Edinburgh Research Explorer

Development of Germline Manipulation Technologies in Livestock

Research output: Chapter in Book/Report/Conference proceedingChapter

Original languageEnglish
Title of host publicationApplications of Gene-Based Technologies for Improving Animal Production and Health in Developing Countries
Editors Harinder P.S. Makkar, Gerrit J. Viljoen
PublisherSpringer Netherlands
Pages99-109
ISBN (Electronic)978-1-4020-3312-4
ISBN (Print)978-1-4020-3311-7
Publication statusPublished - 2005

Abstract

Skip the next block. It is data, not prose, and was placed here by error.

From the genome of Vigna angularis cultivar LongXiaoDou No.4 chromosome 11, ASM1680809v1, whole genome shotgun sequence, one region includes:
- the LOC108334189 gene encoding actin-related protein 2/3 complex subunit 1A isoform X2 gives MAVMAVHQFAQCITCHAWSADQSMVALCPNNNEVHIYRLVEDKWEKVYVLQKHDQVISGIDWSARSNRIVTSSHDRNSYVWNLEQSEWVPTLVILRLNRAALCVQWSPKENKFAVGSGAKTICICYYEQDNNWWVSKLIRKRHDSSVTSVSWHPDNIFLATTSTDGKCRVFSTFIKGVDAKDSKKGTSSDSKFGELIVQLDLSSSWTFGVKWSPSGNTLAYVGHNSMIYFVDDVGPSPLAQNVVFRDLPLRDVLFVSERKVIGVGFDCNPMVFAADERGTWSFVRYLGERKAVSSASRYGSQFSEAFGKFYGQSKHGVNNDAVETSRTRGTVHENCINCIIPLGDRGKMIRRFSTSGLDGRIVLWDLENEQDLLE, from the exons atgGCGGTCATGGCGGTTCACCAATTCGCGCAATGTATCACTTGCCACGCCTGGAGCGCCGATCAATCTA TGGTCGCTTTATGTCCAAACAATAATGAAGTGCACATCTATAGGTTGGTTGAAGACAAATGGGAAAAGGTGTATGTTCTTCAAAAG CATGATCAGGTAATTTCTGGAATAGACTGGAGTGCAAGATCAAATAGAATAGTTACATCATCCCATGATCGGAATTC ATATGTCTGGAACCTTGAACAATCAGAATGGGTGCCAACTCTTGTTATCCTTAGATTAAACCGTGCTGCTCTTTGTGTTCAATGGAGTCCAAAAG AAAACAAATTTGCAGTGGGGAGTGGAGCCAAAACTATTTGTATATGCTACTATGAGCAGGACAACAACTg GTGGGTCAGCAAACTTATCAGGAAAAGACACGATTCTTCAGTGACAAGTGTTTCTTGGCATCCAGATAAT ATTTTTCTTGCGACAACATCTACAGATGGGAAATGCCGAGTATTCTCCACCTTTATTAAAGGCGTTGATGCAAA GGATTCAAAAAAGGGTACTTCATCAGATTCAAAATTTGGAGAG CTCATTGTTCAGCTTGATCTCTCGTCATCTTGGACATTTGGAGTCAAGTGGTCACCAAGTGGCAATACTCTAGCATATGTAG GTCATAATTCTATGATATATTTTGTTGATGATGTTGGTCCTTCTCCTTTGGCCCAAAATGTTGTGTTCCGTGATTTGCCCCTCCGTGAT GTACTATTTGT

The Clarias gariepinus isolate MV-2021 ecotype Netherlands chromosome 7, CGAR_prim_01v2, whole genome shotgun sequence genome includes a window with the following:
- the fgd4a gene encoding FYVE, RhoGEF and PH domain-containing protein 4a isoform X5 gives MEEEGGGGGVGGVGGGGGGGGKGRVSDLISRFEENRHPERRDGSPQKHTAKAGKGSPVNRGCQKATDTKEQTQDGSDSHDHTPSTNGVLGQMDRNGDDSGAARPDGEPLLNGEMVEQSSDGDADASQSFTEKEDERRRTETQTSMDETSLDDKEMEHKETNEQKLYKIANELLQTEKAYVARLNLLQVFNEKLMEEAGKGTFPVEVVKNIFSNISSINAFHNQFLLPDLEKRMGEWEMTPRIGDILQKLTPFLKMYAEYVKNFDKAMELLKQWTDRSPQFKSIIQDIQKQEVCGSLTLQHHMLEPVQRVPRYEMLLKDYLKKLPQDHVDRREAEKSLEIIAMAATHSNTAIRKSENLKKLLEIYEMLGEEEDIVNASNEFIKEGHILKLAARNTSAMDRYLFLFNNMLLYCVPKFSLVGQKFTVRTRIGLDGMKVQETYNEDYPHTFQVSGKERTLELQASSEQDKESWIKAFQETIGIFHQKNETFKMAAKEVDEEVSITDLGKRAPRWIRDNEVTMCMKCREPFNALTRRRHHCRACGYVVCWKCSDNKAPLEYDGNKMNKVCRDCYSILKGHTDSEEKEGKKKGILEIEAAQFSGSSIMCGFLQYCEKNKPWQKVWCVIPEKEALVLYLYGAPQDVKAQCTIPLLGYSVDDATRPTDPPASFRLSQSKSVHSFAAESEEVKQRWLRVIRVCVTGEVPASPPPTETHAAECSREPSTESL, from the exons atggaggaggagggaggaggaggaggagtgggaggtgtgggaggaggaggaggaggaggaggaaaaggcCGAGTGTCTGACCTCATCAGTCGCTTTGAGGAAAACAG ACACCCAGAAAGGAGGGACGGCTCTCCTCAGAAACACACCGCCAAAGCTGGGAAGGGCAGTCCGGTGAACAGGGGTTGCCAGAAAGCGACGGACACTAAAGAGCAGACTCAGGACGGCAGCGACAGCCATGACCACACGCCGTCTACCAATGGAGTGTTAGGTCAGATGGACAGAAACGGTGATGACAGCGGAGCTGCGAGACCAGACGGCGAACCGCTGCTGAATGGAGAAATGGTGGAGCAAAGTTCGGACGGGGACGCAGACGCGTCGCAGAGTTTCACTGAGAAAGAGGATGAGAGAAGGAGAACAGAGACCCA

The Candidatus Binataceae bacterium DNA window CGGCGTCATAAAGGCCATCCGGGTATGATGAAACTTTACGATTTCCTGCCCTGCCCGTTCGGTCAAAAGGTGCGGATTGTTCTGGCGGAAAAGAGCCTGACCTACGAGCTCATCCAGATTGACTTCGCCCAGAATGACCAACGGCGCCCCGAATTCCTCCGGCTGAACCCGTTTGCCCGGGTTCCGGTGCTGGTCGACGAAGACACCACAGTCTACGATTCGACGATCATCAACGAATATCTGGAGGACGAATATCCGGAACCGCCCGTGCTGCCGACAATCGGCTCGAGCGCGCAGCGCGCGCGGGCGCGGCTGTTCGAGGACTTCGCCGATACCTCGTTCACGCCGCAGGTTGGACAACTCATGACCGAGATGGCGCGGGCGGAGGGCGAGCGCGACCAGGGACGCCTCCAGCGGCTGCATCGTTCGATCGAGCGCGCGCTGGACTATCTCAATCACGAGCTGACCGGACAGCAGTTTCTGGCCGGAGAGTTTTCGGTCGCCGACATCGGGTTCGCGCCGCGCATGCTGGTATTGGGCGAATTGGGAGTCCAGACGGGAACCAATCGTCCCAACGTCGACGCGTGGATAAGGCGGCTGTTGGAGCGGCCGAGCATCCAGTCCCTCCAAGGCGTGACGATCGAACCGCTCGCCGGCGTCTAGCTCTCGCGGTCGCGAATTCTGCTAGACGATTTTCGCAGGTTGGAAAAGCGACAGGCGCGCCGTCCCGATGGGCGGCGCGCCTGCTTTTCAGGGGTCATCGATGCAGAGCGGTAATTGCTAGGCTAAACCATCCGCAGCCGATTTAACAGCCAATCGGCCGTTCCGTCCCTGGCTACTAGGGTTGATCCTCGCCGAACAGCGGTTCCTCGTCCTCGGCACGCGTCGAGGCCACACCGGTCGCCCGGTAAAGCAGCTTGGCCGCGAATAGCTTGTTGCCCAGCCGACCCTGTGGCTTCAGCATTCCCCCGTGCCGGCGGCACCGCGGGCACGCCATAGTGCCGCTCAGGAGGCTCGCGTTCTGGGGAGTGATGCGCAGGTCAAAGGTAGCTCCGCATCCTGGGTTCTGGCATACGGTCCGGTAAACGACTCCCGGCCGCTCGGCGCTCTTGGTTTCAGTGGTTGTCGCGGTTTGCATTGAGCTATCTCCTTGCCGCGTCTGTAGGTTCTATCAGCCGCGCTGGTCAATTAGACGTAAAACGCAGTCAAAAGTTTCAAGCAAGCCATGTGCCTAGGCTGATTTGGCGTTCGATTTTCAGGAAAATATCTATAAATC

Genetic improvement by conventional breeding is restricted to those genetic loci present in the parental breeding individuals. Gene addition through transgenic technology offers a route to overcome this restriction. The transgene can be introduced into the germ cells or the fertilized zygote, using viral vectors, by simple co-culture or direct micro-injection. Alternatively, the transgene can be incorporated into a somatic cell, which is then incorporated into a developing embryo. This latter approach allows gene-targeting strategies to be employed. Using pronuclear injection methods, transgenic livestock have been generated with the aim of enhancing breeding traits of agricultural importance, or for biomedical applications. Neither has been taken beyond the development phase. Before they are, in addition to issues of commercial development, basic technological issues addressing inefficiency and complexity of the methodology need to be overcome, and appropriate gene targets identified. At the moment, perhaps the most encouraging development involves the use of viral vectors that offer increased simplicity and efficiency. By combining this new technology with transgenes that evoke the powerful intracellular machinery involved in RNA interference, pioneering applications to generate animals that are less susceptible to infectious disease may be possible.

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